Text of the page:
He can be found lurking in the shadows at www.petealdin.com .

Paying for Our Passion – Lee Murray

In this series of guest posts, I have asked a number of writers and editors to share the price they pay for pursuing their creative passion or what they sacrifice–whether that is money, time or lost opportunities. It might be how they pay the bills that writing doesn’t, or how they juggle working for a living or raising a family with the time it takes to write or edit. The people who have contributed have shared their personal stories in the hope it might help those new to the scene manage their expectations, or help others dealing with similar things realise they aren’t alone. You can read about the inspiration for this series here, and if you want to be part of it please let me know.

When I was in the New Zealand I got to meet a whole new group of writers and fans, and realised how much our two countries have in common, and how we face many of the same struggles when it comes to distance from the big markets and smaller support networks. However, I realised that we also shared the same close knit community attitude of supporting and helping one another–the realisation we are all in this together and we need to do what we can to help one another.

I wassn’t lucky enough to meet Lee Murray in person, but it shows the generosity of New Zealanders that she was still willing to share her story with me–and my readers–for this blog series, and I am very grateful for her honesty and for this wonderful post.

A research scientist by training, I left paid employment to care for my children because my husband’s career in medical image software had us gallivanting all over the world—England, France, and the United States. All wonderful places with wonderful cheese, so I was happy to go there, but the children were small and needed stability, which meant having a parent at home. That parent was me.

I’ve always been a bit of a scribbler. I started writing during the children’s nap times and while waiting at karate lessons, when my daughter was at pre-school, and later at school. Raising children is rewarding but, ask anyone, by mid-afternoon, your brain is going to porridge. Okay, so there will be people who will tell you that my brain was already going porridge, but imagine what it might have been, had I not been writing.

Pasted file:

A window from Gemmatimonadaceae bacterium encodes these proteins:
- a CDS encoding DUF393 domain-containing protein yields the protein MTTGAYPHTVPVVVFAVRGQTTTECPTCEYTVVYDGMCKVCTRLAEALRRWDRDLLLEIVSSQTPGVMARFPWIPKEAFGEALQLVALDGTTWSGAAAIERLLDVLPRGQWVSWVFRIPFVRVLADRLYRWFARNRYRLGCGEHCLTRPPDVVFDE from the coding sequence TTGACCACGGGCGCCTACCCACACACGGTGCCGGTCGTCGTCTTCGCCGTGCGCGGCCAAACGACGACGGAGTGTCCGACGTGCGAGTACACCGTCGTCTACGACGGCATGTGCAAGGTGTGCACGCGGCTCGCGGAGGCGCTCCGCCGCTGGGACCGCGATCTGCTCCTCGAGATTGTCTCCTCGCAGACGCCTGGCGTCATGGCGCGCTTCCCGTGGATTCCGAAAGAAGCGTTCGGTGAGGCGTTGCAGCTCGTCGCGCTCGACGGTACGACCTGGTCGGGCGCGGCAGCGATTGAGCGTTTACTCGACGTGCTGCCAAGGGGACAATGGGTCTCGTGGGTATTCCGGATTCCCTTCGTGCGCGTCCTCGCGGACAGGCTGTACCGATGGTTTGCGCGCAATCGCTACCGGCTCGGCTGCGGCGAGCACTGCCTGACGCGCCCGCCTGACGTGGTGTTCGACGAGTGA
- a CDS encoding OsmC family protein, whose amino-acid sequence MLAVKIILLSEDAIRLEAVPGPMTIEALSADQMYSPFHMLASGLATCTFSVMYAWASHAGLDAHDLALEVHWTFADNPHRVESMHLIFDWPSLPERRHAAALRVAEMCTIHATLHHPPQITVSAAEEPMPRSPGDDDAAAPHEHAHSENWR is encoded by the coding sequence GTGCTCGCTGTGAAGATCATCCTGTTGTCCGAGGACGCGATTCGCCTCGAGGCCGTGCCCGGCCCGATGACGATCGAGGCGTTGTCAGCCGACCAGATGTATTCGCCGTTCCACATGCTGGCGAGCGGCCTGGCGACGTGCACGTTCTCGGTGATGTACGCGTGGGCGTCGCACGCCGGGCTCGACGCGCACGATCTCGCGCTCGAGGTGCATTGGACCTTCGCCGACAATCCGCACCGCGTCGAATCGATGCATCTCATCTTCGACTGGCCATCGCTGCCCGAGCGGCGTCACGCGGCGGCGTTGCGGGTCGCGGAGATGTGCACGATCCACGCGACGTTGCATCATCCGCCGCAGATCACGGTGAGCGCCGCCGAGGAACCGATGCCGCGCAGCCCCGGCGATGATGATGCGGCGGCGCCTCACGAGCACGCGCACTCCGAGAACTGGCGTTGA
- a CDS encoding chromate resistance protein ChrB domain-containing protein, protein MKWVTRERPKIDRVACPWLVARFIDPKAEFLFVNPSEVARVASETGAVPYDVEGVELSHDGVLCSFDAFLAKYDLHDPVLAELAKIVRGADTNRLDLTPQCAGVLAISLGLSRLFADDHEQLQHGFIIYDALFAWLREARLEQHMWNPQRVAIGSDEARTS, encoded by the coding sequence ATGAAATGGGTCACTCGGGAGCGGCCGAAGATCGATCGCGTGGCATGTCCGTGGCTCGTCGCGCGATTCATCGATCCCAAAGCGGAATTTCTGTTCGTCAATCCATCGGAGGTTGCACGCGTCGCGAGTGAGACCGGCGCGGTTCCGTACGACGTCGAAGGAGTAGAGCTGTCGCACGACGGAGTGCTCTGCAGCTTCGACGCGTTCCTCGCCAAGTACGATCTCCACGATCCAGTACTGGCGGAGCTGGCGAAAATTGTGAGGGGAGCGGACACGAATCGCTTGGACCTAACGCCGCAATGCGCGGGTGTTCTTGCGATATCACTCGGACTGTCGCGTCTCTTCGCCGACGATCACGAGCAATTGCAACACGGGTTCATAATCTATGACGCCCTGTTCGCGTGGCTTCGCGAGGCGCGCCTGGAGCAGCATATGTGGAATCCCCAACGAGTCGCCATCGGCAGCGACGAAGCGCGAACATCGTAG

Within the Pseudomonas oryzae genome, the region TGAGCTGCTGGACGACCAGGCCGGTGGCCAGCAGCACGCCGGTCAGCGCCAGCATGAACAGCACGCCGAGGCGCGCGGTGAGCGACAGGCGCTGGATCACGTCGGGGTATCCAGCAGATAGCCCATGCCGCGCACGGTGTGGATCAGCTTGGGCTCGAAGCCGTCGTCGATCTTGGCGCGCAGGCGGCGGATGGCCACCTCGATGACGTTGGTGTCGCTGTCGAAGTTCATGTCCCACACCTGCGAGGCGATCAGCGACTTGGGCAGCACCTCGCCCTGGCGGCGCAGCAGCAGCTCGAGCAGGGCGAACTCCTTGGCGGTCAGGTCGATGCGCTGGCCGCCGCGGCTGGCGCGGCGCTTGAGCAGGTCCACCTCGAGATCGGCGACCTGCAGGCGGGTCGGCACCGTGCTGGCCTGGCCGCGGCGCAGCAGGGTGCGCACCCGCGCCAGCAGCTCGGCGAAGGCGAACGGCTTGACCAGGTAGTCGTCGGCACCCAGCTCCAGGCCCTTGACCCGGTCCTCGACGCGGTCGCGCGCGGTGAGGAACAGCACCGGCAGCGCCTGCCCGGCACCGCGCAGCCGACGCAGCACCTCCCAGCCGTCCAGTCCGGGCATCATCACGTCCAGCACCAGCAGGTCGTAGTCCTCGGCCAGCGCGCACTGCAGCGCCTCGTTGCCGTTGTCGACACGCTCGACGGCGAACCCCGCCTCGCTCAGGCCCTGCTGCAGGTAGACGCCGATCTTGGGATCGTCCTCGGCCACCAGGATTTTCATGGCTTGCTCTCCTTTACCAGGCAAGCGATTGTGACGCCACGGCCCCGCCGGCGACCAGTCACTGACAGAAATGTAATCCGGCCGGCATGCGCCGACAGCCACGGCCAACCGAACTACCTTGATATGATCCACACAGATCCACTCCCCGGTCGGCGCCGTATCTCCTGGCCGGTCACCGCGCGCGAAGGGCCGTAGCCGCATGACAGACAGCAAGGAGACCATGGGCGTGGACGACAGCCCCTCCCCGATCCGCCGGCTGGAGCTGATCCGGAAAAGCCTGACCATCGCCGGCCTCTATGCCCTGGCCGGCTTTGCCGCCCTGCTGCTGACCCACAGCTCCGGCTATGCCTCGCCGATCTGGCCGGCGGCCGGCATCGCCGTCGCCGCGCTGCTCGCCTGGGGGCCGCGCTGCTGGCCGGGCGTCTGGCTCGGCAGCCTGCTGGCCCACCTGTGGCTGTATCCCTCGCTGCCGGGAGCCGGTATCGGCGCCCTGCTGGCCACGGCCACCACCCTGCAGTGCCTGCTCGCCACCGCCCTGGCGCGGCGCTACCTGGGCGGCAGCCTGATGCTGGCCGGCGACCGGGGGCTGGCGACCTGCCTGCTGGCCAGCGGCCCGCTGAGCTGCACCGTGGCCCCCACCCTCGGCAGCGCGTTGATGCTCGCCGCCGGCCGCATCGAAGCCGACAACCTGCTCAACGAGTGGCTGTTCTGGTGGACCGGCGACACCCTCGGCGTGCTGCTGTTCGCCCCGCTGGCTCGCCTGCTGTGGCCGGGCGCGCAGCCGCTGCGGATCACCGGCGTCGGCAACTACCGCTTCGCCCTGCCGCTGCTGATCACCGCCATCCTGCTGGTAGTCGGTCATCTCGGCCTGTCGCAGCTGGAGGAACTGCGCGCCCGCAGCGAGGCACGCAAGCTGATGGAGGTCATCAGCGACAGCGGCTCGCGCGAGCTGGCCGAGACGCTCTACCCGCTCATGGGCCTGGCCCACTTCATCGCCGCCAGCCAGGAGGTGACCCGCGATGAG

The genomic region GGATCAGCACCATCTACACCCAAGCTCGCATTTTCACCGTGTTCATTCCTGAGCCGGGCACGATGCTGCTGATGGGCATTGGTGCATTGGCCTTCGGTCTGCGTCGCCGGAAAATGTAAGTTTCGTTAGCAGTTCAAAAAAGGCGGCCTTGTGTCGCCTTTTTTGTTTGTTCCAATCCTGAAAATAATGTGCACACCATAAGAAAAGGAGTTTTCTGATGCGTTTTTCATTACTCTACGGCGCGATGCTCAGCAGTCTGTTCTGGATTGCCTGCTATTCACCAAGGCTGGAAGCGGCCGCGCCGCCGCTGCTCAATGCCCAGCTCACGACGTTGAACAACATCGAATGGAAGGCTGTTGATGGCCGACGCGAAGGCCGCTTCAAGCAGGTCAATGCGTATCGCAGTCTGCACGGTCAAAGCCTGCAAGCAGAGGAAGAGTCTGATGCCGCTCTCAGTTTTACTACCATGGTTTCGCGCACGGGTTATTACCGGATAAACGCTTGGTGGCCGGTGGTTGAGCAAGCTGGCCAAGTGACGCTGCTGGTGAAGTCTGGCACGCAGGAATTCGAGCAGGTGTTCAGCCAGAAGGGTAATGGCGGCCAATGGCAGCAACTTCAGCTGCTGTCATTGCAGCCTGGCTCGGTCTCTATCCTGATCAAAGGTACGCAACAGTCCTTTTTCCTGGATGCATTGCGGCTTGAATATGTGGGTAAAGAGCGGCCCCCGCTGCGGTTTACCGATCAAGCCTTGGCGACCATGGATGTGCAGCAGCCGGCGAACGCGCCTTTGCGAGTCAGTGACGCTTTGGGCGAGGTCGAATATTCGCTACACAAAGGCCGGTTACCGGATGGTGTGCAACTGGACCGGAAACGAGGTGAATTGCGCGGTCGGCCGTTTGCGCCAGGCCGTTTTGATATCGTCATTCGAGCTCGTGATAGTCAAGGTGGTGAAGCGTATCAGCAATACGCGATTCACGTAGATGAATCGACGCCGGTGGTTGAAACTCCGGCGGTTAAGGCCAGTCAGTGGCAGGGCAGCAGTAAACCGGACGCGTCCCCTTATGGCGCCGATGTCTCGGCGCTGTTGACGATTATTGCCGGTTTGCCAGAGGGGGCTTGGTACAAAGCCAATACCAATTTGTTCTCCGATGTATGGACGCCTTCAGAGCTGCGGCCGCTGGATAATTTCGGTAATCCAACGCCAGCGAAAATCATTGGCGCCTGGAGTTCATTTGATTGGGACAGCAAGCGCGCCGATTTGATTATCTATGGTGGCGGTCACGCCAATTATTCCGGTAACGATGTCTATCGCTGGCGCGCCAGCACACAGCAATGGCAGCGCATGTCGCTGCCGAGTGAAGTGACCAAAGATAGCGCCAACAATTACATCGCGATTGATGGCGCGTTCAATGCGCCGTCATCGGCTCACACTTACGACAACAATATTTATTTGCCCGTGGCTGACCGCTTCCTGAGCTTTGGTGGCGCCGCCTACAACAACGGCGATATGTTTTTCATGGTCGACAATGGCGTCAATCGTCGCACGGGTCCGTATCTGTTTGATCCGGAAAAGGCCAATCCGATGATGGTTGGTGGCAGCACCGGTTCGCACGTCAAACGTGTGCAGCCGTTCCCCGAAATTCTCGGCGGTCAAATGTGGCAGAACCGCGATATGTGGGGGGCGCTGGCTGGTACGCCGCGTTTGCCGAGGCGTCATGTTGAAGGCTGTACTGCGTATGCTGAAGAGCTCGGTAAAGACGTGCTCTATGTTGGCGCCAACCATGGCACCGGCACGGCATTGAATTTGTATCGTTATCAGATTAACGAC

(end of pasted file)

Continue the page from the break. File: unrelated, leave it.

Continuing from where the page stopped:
Into The MistLater, when  we returned to New Zealand and the children were in school, I considered re-joining the workforce at least part-time, but we discovered our son’s developmental issues were related to Asperger’s and ADHD and as a result he needed my support with his learning. Around the same time, my dad began his slow decline into dementia and blindness, and, naturally, I wanted to maximise the time I spent with him.

Two good reasons not to go back into full-time work. And the third: I wanted to write. Staying at home allowed me to invest in my writing: to study, and to get stuck into actually finishing some manuscripts. Then, two years ago, my dad went into care, and with my son becoming more independent, I moved into the office on the porch and became a full-time writer. My day begins at 8:30am when my family has left for the day, and I work until my son comes home from school, and often again in the evening.

The DogBeing a stay-at-home writer is wonderful. I love it. I make coffee when I want, can work in my pyjamas, and my dog, Maxi, curls up at my feet while I write. But like everyone who works from home, the boundary between home and work is a difficult one to maintain. I have a tendency to spend too much time being my at-home self, or alternatively, to spend too much time working. It’s a delicate balance. And then, there are family and friends and their attitudes to my work:

“You work from home, so would you mind feeding my cat?”